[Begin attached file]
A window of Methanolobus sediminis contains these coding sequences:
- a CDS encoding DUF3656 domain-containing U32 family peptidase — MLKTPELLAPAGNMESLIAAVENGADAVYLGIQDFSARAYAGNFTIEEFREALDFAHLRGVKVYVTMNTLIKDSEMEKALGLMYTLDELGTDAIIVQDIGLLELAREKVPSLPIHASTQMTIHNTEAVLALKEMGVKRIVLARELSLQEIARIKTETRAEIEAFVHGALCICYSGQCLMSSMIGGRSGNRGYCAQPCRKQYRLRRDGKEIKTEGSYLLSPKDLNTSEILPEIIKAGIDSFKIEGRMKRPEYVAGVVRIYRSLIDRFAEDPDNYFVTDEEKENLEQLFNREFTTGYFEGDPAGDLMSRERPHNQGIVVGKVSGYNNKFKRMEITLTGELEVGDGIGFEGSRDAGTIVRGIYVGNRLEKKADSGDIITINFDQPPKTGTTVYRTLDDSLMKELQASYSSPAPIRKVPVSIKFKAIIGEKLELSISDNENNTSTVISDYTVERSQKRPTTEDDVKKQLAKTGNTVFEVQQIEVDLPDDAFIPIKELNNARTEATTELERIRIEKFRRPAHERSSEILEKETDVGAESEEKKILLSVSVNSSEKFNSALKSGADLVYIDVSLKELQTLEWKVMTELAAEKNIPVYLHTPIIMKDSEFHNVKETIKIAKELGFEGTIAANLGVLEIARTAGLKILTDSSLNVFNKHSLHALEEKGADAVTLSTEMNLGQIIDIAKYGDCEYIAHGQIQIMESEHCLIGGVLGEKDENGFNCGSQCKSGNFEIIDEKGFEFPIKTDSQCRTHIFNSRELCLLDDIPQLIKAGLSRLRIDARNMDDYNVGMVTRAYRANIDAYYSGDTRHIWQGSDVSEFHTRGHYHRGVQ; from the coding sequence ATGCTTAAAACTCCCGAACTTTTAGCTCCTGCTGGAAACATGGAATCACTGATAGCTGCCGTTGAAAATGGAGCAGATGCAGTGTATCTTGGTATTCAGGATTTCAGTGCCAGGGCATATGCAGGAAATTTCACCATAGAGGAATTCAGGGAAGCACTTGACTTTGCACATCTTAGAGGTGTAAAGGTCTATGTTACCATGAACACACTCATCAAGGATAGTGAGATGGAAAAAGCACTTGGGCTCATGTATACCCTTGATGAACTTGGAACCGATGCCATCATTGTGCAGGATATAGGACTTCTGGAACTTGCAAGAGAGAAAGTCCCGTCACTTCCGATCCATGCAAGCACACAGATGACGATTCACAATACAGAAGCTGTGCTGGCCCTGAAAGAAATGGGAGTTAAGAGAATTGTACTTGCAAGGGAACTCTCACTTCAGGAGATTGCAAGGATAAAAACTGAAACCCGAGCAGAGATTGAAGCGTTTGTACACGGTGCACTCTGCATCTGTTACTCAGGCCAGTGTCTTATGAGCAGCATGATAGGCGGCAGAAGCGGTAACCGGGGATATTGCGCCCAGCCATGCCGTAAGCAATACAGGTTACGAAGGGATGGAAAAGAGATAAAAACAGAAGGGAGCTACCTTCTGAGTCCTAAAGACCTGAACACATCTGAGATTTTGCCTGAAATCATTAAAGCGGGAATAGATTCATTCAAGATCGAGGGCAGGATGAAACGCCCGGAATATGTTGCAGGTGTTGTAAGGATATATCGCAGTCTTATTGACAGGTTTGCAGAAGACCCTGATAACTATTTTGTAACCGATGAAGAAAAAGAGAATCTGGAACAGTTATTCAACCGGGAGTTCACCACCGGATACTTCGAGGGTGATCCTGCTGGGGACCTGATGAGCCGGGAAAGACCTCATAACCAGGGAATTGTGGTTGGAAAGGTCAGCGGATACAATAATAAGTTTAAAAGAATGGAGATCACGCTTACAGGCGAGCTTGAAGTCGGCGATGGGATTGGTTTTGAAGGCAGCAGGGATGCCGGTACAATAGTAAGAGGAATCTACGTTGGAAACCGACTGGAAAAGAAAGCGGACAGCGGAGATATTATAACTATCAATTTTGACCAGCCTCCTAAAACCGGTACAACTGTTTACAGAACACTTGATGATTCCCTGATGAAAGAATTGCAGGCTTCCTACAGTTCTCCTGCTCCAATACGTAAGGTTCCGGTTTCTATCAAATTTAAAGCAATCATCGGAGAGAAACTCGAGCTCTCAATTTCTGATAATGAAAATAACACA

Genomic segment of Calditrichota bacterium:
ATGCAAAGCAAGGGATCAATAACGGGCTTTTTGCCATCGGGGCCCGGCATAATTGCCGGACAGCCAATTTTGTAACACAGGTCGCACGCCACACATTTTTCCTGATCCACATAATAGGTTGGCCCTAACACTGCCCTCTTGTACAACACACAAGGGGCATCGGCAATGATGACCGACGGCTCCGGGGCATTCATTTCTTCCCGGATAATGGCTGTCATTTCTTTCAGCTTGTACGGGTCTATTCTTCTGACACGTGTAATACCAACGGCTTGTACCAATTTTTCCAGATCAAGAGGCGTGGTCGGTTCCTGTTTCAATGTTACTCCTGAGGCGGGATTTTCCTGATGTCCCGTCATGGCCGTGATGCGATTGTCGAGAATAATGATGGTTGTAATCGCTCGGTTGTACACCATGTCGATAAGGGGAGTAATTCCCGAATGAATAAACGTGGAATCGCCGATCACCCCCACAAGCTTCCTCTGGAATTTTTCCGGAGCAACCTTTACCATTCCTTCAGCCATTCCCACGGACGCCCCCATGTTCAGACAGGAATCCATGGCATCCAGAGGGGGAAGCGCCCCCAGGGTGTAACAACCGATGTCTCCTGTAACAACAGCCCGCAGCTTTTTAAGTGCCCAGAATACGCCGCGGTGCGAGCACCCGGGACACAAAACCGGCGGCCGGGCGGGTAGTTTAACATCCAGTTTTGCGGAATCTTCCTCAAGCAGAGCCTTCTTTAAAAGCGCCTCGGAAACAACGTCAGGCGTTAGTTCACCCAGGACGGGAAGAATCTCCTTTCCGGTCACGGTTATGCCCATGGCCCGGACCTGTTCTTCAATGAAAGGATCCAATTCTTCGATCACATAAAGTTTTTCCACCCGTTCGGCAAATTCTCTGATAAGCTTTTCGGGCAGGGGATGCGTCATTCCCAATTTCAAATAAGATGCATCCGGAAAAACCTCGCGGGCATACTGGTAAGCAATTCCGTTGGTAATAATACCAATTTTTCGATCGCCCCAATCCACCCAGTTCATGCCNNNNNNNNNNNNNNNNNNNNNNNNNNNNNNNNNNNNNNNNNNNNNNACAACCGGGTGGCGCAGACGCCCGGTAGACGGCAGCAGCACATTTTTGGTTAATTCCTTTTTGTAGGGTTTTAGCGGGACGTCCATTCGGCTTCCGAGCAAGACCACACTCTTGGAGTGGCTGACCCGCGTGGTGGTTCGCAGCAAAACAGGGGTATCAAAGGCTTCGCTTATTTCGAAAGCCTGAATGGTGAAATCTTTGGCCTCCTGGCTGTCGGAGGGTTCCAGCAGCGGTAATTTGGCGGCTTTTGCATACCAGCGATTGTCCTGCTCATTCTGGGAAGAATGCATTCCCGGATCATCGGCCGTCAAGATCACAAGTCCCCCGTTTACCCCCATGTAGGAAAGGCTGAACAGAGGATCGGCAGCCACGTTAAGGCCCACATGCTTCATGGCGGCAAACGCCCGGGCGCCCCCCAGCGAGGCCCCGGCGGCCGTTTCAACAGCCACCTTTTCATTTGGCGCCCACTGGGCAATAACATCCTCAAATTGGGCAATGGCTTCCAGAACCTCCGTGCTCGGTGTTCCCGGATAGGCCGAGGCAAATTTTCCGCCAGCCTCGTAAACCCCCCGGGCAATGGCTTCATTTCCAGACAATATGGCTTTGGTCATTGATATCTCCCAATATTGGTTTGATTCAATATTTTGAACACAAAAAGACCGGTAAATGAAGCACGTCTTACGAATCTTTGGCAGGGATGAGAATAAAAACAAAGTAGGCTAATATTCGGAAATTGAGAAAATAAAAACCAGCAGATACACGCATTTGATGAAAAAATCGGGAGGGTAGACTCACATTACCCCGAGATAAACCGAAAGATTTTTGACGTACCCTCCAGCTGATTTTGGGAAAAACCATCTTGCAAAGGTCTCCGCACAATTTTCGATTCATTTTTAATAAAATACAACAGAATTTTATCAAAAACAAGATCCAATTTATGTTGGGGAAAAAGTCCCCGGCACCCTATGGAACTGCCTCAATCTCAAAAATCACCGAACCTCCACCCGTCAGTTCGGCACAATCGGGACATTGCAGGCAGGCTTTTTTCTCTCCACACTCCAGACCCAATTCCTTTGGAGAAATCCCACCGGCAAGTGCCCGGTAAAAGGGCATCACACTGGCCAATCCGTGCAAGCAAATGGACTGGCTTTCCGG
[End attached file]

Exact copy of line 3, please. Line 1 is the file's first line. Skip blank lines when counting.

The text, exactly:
Genomic segment of Calditrichota bacterium: